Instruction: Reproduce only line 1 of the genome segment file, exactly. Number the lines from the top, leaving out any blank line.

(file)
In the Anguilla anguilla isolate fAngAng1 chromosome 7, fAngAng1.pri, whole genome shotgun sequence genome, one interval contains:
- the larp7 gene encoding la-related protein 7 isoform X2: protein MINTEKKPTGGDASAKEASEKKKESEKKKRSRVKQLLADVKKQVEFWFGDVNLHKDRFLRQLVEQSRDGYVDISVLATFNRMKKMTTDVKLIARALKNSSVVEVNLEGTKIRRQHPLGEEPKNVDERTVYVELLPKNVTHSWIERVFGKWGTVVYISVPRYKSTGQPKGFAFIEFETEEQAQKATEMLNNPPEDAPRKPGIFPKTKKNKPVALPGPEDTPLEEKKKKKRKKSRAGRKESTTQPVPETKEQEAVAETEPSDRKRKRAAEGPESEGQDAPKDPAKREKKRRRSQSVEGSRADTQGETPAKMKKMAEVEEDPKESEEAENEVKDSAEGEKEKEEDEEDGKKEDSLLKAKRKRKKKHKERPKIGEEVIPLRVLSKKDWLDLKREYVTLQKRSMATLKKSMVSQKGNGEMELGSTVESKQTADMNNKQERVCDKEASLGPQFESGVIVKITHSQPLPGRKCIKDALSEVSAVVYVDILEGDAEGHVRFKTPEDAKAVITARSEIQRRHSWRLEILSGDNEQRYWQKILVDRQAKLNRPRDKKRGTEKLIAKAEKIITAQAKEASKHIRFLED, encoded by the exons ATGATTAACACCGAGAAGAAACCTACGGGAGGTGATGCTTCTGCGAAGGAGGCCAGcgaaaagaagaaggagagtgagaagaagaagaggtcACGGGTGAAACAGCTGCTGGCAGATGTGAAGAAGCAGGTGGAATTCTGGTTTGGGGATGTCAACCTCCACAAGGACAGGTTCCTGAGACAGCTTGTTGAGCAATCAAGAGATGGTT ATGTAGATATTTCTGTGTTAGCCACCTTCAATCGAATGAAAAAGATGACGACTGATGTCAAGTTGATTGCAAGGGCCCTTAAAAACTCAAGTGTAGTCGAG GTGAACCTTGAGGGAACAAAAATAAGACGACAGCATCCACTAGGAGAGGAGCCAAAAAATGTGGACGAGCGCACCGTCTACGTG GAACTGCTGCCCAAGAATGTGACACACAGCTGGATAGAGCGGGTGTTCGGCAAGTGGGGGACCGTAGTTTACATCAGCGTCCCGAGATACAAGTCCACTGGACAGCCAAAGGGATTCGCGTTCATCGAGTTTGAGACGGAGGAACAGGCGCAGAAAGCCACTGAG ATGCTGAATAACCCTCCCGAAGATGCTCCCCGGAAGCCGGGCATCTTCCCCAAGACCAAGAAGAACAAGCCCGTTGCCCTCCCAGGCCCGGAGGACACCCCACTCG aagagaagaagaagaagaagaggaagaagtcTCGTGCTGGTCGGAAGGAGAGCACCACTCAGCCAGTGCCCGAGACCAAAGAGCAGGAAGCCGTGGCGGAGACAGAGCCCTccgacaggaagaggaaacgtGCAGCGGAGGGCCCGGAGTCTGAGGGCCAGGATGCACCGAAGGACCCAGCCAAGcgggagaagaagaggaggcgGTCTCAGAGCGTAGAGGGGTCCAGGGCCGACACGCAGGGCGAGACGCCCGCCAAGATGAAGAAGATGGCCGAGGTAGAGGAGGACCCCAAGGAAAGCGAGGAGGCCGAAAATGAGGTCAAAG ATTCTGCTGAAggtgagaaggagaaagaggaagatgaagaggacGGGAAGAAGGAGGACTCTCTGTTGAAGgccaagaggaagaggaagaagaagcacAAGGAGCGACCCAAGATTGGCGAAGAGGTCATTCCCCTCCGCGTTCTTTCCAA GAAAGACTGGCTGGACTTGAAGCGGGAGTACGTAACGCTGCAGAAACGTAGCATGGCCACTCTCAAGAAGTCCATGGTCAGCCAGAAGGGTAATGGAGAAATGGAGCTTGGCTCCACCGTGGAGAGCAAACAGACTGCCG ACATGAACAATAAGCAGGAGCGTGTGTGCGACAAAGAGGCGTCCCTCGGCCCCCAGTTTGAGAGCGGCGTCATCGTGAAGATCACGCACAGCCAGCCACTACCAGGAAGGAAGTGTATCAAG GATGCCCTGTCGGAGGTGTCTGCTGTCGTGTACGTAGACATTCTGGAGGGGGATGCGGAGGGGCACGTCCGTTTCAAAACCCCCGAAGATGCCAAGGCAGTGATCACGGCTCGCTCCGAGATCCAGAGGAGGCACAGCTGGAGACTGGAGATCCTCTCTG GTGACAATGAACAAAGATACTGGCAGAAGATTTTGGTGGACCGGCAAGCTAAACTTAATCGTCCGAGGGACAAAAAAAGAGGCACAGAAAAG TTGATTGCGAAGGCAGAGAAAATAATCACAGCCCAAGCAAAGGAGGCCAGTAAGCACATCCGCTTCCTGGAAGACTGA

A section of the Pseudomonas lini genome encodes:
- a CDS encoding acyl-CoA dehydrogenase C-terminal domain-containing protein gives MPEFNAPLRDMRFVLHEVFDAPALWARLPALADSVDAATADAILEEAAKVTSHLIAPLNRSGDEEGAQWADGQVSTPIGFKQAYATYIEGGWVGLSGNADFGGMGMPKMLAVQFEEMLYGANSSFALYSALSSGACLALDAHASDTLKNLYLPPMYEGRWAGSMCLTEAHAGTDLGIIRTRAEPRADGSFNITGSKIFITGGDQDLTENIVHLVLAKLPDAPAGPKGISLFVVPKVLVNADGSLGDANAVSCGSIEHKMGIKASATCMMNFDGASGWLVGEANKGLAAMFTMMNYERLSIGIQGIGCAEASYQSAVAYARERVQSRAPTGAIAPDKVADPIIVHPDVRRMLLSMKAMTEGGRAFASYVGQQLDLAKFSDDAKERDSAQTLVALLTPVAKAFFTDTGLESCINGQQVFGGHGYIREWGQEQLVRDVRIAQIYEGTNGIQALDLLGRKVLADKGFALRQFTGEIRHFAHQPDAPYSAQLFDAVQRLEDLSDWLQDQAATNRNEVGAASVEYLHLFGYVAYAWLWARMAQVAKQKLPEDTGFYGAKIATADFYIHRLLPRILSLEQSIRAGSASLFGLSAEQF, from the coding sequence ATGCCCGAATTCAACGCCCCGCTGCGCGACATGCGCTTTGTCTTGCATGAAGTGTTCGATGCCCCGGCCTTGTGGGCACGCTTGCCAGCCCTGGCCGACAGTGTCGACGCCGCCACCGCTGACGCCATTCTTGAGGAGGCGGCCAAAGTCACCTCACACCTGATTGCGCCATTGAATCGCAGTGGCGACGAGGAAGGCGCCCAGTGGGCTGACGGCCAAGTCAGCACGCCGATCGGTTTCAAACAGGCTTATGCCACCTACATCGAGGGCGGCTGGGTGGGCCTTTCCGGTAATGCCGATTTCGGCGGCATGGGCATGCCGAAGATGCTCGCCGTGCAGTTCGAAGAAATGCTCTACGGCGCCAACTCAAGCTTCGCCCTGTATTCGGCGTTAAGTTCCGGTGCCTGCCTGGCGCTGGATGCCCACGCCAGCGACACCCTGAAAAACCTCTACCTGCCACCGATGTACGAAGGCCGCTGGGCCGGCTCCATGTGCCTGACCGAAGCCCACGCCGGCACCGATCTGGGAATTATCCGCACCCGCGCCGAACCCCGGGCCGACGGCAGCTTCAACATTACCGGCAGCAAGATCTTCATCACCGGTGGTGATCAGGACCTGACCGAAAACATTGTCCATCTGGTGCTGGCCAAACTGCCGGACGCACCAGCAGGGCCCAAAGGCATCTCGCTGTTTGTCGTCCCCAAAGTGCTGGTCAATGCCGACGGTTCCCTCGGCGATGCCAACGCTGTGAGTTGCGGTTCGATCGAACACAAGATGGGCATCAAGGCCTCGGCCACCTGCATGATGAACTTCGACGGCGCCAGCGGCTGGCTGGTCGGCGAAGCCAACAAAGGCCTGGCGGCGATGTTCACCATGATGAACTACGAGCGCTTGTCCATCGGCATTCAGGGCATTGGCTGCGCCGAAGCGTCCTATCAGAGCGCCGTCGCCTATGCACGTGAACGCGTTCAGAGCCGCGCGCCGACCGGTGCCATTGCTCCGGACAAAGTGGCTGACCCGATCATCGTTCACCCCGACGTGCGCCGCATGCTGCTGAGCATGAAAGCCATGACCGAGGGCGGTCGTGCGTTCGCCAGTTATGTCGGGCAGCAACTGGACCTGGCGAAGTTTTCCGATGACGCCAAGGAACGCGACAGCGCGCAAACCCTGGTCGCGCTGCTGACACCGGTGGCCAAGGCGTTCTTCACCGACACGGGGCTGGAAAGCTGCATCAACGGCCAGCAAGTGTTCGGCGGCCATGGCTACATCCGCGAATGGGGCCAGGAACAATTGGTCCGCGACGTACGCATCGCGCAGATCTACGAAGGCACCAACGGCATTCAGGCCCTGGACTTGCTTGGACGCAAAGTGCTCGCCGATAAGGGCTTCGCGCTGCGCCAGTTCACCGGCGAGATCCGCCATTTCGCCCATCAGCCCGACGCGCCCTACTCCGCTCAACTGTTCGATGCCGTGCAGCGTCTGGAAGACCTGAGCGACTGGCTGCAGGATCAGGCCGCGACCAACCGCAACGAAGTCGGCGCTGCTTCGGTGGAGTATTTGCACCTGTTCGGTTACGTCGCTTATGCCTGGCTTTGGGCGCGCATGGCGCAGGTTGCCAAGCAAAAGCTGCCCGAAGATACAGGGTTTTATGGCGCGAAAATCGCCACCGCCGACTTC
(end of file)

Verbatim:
In the Anguilla anguilla isolate fAngAng1 chromosome 7, fAngAng1.pri, whole genome shotgun sequence genome, one interval contains: